Again, most of my frutiful bus bashing kicks were away from the GMPTE boundary. This time, Norfolk was the source of these jaunts:

  • Great Yarmouth to Winterton-on-Sea – aboard a former First Pennine tri-axle Olympian;
  • Great Yarmouth to Cromer – 90 minutes of North Norfolk scenery on a bumpy MAN 11.190/Optare Vecta single decker.

Part Twenty Two follows tomorrow.

S.V., 21 October 2011.


5 thoughts on “My Life in the Company of Buses: Dukinfield and Bus Deregulation: Part 21, 2006

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  1. I remember seeing the Enviro400s for the first time, when they were confined to the 192 route. In August of the above year had made the trip to Manchester on the first 221 of the day on Stagecoach 18379, an Alexander Dennis Trident/ALX400. I spotted 19009, among others, with its modern curved glassy front, then the “smiling” bottom rear windscreen. I was absolutely mesmerised at them, and then wondered when we Tamesiders would get them! I didn’t realise that they’d be everywhere in GM South territory within a couple of years! The first one I saw in Tameside was 19066, on a 216 at Ashton about a month or so later. The earlier half of the year, with Speedwell still pumping out nice Solos, I had enjoyed these on many a journey to my then home in Gee Cross near Backbower, listening to the often funny chatter between regular passengers and a very friendly regular driver called Emma. I often chose the 342/344 service she drove, over the oft late Stagecoach 346. 2006 was the year I ended high school, I moved to Dukinfield in early August, (and so can relate to this even more!), and started an NVQ in Business Admin at Age Concern Training Ashton (which would the following year result in me being taken on as “Office Assistant” at what to the present day remains my current employer) with an absolutely fantastic trainer called Alan. At the training centre, and at my first placement at a small housing association office also in Ashton, if I finished my work early I could leave early, resulting in some great bus bashing opportunities taken up, including one outing taking in Uppermill (350), the City Centre (184) and Sale (Finglands 41), as well as hour-long lunch breaks sat with either a pastie from Greggs, a jacket potato from Mr. Spud or an egg, bacon and sausage muffin from Mr. Chips, at the gardens near the Burlington or the sheltered bench by Wellington Road, watching the buses go by. Mornings would entail either the 330 or, again, Speedwell’s Solos and couple of great regular drivers, this time on the 41. The good life on this course would continue into ’07. I apologise for writing an essay! I do remember the 339 and 340, in the final weeks/monts before withdrawal.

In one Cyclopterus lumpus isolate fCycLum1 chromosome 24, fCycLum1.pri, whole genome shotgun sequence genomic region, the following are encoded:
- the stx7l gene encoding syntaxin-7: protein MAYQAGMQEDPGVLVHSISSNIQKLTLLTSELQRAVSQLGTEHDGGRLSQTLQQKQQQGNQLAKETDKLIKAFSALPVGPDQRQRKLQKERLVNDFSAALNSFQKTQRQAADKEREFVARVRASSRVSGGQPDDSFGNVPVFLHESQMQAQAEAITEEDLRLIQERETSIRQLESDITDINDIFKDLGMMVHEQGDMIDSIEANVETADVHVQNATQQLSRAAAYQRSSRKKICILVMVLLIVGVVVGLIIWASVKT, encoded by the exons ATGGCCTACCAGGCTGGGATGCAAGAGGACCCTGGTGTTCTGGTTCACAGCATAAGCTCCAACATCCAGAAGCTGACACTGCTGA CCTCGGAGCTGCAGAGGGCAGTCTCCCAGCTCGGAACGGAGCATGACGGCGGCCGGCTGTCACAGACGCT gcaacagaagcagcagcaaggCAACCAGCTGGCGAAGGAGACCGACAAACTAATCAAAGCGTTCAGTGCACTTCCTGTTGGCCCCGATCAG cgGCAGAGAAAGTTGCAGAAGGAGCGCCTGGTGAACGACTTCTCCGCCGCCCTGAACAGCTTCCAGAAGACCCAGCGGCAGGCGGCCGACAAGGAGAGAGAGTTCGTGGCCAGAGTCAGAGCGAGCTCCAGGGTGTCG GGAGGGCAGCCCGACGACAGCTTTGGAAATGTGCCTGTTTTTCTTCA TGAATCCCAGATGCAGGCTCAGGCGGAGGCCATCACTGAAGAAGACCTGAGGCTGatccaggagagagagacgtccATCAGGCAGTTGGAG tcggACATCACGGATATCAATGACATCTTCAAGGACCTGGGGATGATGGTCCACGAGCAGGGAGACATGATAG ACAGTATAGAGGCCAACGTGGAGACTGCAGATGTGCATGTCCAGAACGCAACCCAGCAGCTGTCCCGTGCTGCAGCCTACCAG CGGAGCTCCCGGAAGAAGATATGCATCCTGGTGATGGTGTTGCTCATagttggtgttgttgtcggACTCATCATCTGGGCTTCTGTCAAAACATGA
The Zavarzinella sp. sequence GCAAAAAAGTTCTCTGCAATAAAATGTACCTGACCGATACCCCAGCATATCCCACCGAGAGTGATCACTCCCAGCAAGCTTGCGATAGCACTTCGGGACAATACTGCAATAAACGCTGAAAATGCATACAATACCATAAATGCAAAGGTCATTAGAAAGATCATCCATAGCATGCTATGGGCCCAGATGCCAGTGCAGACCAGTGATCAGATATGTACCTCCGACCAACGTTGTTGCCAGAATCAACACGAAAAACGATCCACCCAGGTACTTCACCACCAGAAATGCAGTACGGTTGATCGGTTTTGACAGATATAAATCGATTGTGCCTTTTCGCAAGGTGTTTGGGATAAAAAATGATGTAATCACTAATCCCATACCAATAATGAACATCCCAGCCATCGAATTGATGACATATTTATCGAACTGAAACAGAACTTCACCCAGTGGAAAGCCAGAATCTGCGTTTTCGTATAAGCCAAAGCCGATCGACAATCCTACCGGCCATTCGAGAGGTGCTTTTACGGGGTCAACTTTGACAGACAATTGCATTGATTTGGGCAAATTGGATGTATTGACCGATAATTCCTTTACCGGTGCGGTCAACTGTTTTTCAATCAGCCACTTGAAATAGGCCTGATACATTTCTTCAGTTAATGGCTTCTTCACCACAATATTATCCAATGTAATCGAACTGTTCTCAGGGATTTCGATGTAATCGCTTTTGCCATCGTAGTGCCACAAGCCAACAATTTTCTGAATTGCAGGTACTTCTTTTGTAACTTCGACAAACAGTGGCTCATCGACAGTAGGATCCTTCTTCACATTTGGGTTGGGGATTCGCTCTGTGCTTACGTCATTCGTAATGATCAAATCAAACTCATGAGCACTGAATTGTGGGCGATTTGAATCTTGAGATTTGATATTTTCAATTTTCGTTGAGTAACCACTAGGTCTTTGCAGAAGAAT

1. Hi Mark,

      I had the same sort of feeling as yourself when I boarded my first Enviro 400 on the 1743 (Piccadilly – Stalybridge) 220 route, and was amazed by the smooth ride quality. Unfortunately, I cannot say the same about the 08 – 10 Reg Enviro 400s; quality control in that department had slackened with the ride quality nowhere near as smooth as the 2006 models.

      I’ve yet to have the joys of Mr Spud in Ashton-under-Lyne; Sorrento’s Café or Hanson’s are too tempting! Dishy’s (now Sandwich Pound) remains a popular haunt for bus spotting bacon butty scoffers (I’m getting hungry just thinking about it).

      Bye for now,



  2. The 184 extension to Huddersfield happened in 2004, as I remember it happened a few years after starting uni at Huddersfield and the extension allowed me to travel from home to uni on one bus. The Sunday extension happened in 2006


    1. Bang on, Shaun. I also remember that between 2004 and 2006, SpeedwellBus operated the Sunday and Bank Holiday service. Hence that service being numbered 365 on these days till April 2006.